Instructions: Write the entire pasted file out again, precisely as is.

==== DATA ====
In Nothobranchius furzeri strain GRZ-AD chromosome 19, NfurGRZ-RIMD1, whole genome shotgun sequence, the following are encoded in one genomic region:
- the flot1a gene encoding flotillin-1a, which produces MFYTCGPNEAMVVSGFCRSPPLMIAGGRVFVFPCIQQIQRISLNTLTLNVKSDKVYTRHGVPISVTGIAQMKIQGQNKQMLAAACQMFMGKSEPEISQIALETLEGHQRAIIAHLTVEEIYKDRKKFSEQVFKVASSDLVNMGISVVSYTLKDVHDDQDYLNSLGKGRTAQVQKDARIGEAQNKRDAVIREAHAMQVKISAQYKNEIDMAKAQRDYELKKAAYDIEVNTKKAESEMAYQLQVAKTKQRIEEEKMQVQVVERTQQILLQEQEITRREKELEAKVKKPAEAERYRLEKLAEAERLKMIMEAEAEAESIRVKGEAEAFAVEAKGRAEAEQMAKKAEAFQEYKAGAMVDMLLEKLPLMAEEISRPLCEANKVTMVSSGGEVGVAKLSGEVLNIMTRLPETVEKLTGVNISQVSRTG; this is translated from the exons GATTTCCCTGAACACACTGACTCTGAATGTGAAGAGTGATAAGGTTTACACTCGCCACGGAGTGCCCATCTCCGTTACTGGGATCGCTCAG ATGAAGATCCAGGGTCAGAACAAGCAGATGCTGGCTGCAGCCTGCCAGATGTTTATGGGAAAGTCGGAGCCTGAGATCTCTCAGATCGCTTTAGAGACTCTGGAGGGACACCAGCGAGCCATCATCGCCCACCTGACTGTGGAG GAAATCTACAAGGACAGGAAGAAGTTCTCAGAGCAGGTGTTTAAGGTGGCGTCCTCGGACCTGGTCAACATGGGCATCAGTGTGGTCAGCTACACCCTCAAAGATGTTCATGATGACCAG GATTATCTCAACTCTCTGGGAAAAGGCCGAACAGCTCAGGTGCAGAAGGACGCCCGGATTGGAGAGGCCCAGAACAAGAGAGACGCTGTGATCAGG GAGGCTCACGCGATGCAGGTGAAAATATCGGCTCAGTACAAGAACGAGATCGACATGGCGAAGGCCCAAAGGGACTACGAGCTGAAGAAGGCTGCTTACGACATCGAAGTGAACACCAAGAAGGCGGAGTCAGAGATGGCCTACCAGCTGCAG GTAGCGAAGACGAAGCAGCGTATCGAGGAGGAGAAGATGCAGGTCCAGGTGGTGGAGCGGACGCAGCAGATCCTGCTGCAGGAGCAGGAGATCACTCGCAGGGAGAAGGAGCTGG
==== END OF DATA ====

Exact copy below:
In Nothobranchius furzeri strain GRZ-AD chromosome 19, NfurGRZ-RIMD1, whole genome shotgun sequence, the following are encoded in one genomic region:
- the flot1a gene encoding flotillin-1a, which produces MFYTCGPNEAMVVSGFCRSPPLMIAGGRVFVFPCIQQIQRISLNTLTLNVKSDKVYTRHGVPISVTGIAQMKIQGQNKQMLAAACQMFMGKSEPEISQIALETLEGHQRAIIAHLTVEEIYKDRKKFSEQVFKVASSDLVNMGISVVSYTLKDVHDDQDYLNSLGKGRTAQVQKDARIGEAQNKRDAVIREAHAMQVKISAQYKNEIDMAKAQRDYELKKAAYDIEVNTKKAESEMAYQLQVAKTKQRIEEEKMQVQVVERTQQILLQEQEITRREKELEAKVKKPAEAERYRLEKLAEAERLKMIMEAEAEAESIRVKGEAEAFAVEAKGRAEAEQMAKKAEAFQEYKAGAMVDMLLEKLPLMAEEISRPLCEANKVTMVSSGGEVGVAKLSGEVLNIMTRLPETVEKLTGVNISQVSRTG; this is translated from the exons GATTTCCCTGAACACACTGACTCTGAATGTGAAGAGTGATAAGGTTTACACTCGCCACGGAGTGCCCATCTCCGTTACTGGGATCGCTCAG ATGAAGATCCAGGGTCAGAACAAGCAGATGCTGGCTGCAGCCTGCCAGATGTTTATGGGAAAGTCGGAGCCTGAGATCTCTCAGATCGCTTTAGAGACTCTGGAGGGACACCAGCGAGCCATCATCGCCCACCTGACTGTGGAG GAAATCTACAAGGACAGGAAGAAGTTCTCAGAGCAGGTGTTTAAGGTGGCGTCCTCGGACCTGGTCAACATGGGCATCAGTGTGGTCAGCTACACCCTCAAAGATGTTCATGATGACCAG GATTATCTCAACTCTCTGGGAAAAGGCCGAACAGCTCAGGTGCAGAAGGACGCCCGGATTGGAGAGGCCCAGAACAAGAGAGACGCTGTGATCAGG GAGGCTCACGCGATGCAGGTGAAAATATCGGCTCAGTACAAGAACGAGATCGACATGGCGAAGGCCCAAAGGGACTACGAGCTGAAGAAGGCTGCTTACGACATCGAAGTGAACACCAAGAAGGCGGAGTCAGAGATGGCCTACCAGCTGCAG GTAGCGAAGACGAAGCAGCGTATCGAGGAGGAGAAGATGCAGGTCCAGGTGGTGGAGCGGACGCAGCAGATCCTGCTGCAGGAGCAGGAGATCACTCGCAGGGAGAAGGAGCTGG